Mexico's presidential campaign drew to a close with a fiesta of rallies Wednesday night, as establishment candidates made last-ditch pleas for voters to reject the radical break with the past promised by leftist front-runner Andrés Manuel López Obrador.
All four candidates were holding a series of huge rallies around the country – none more festive than López Obrador's in Mexico City's Azteca Stadium, where an A-list of Mexican musicians was lined up to perform in the evening before his speech.
With his anti-corruption platform, the fiery former Mexico City mayor, widely known as "AMLO," looks virtually unstoppable heading into Sunday's vote.
Opinion polls have given him a double-digit lead for months. Two polls released Wednesday – the final day for campaigning and polls – put his advantage at more than 20 percentage points over his top rivals.
Sick of endemic corruption and horrific violence fuelled by the country's powerful drug cartels, many Mexicans are keen for any alternative to the two parties that have governed for nearly a century: the ruling Institutional Revolutionary Party (PRI) and the conservative National Action Party (PAN).
"The policies we've been applying for the past 30 years haven't worked. We haven't even had economic growth," López Obrador told thousands of cheering supporters at his first of three rallies, in the southern state of Chiapas. "What's grown is corruption, poverty, crime and violence. That's why we're going to send their policies to the dustbin of history."
Such attacks have left López Obrador's rivals scrambling to distance themselves from their parties' legacies, while also warning that the front-runner's ideas are dangerous for the country.
Judging by the opinion polls, the PRI and PAN candidates – ex-finance minister José Antonio Meade and former speaker of Congress Ricardo Anaya, respectively – are having a hard time selling that message.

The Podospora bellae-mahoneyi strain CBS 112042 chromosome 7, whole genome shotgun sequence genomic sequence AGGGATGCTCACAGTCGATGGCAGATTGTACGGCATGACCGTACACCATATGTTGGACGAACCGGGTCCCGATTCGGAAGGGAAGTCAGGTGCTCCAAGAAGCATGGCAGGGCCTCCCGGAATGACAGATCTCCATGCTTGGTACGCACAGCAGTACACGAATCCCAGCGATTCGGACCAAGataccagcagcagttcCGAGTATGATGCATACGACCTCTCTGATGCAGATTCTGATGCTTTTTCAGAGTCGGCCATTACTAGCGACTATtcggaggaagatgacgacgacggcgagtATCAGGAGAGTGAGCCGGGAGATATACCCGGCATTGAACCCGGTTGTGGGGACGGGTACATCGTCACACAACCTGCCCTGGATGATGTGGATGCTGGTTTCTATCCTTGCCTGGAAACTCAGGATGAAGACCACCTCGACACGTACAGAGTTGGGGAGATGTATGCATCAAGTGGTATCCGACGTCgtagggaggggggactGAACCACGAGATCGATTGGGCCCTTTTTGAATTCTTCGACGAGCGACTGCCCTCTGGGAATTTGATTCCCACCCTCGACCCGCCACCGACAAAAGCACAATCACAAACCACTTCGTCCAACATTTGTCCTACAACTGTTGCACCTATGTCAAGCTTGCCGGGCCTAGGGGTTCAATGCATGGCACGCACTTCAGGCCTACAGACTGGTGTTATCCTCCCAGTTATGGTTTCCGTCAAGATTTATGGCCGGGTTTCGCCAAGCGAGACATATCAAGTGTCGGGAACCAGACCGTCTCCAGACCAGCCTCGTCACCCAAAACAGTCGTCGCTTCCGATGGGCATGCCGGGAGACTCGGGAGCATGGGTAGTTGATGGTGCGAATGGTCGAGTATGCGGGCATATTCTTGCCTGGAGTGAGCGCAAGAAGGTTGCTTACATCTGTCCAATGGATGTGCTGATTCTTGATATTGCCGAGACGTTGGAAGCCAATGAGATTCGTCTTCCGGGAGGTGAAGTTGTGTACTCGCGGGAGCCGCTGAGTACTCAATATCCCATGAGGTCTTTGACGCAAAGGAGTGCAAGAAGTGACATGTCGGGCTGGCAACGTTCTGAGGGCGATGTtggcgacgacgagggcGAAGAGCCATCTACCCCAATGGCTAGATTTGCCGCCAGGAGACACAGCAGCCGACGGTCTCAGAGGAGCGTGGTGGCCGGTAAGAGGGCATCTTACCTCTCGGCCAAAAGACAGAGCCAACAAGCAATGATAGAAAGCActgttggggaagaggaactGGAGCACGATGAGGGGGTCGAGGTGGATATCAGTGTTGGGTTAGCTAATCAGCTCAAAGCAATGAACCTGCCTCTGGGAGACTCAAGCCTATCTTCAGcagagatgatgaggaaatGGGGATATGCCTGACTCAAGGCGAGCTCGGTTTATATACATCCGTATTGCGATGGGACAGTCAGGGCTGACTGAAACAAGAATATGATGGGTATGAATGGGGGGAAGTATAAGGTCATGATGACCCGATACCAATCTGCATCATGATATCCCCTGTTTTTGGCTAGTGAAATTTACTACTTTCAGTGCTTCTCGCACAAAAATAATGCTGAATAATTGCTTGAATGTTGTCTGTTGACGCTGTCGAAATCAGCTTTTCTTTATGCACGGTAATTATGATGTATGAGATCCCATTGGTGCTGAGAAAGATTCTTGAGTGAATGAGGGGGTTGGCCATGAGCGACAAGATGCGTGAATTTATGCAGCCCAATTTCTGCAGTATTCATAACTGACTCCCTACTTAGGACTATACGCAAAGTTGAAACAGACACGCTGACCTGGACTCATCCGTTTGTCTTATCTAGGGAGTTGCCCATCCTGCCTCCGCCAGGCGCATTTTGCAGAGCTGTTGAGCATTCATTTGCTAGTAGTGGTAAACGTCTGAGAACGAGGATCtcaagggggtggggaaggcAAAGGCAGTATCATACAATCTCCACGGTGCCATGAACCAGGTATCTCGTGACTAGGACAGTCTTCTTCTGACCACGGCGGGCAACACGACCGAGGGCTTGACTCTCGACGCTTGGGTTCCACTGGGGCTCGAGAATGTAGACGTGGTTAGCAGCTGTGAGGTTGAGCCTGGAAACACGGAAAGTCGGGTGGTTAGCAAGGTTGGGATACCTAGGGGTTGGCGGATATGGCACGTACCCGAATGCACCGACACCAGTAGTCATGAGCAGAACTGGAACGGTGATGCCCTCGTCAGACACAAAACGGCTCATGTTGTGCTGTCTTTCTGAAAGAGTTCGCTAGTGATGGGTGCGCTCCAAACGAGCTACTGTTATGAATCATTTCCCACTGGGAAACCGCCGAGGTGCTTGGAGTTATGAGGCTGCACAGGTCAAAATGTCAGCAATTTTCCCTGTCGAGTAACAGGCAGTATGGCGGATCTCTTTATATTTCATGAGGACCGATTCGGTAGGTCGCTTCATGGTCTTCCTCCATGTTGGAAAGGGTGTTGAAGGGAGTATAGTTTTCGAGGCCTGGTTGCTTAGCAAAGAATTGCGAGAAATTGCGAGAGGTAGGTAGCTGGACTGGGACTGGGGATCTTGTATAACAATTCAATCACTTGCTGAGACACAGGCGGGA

López Obrador's coalition, led by his party, Morena, is within striking distance of a Congressional majority and six governorships.
That would be a major realignment in Mexican politics and a coup for a party only launched six years ago, originally as a grassroots movement to support the three-time presidential candidate's 2012 campaign.
Man of mystery
Lopez Obrador, 64, has clashed with Mexico's business community, with some warning he would pursue Venezuela-style socialist policies that could wreck Latin America's second-largest economy.
Seeking to soothe the markets, he has backpedalled on some of his most controversial proposals.
Instead of reversing outgoing President Enrique Peña Nieto's landmark energy reform, he now proposes simply reviewing the existing contracts privatising the oil sector; he softened his stance on a new Mexico City airport he initially wanted to scrap; and he has remained vague on a proposed amnesty for criminals, his idea to deal with violence that left a record 25,000 murders last year.
Many of Mexico's 88 million voters are not quite sure what López Obrador represents, other than something new. But in these elections, that may be enough.
"Who cares if they say he's going to do a bad job running the country? These other politicians have experience, they speak who knows how many languages, and look where that got us. They robbed us, they're corrupt," said Teresa Rivera, 68, a maid who had been standing in line since 5am to see López Obrador's evening rally.
A Mexican Trump?
Mexico's next president faces a laundry list of challenges, including crime, corruption, a lacklustre economy and a complicated relationship with the United States under US President Donald Trump, whose anti-trade and anti-immigration policies have turned diplomacy with Mexico's largest trading partner into a minefield.
López Obrador has vowed to "put [Trump] in his place."
Ironically, some commentators have drawn parallels between the two: both are free-trade skeptics with populist tendencies who have fired up a disgruntled base with anti-establishment campaigns.
But unlike the US billionaire, López Obrador has built an image as an ascetic everyman.
"I'm going to govern by example, with austerity," he said in a widely circulated campaign video.
"I'll halve the presidential salary and continue living in my own house."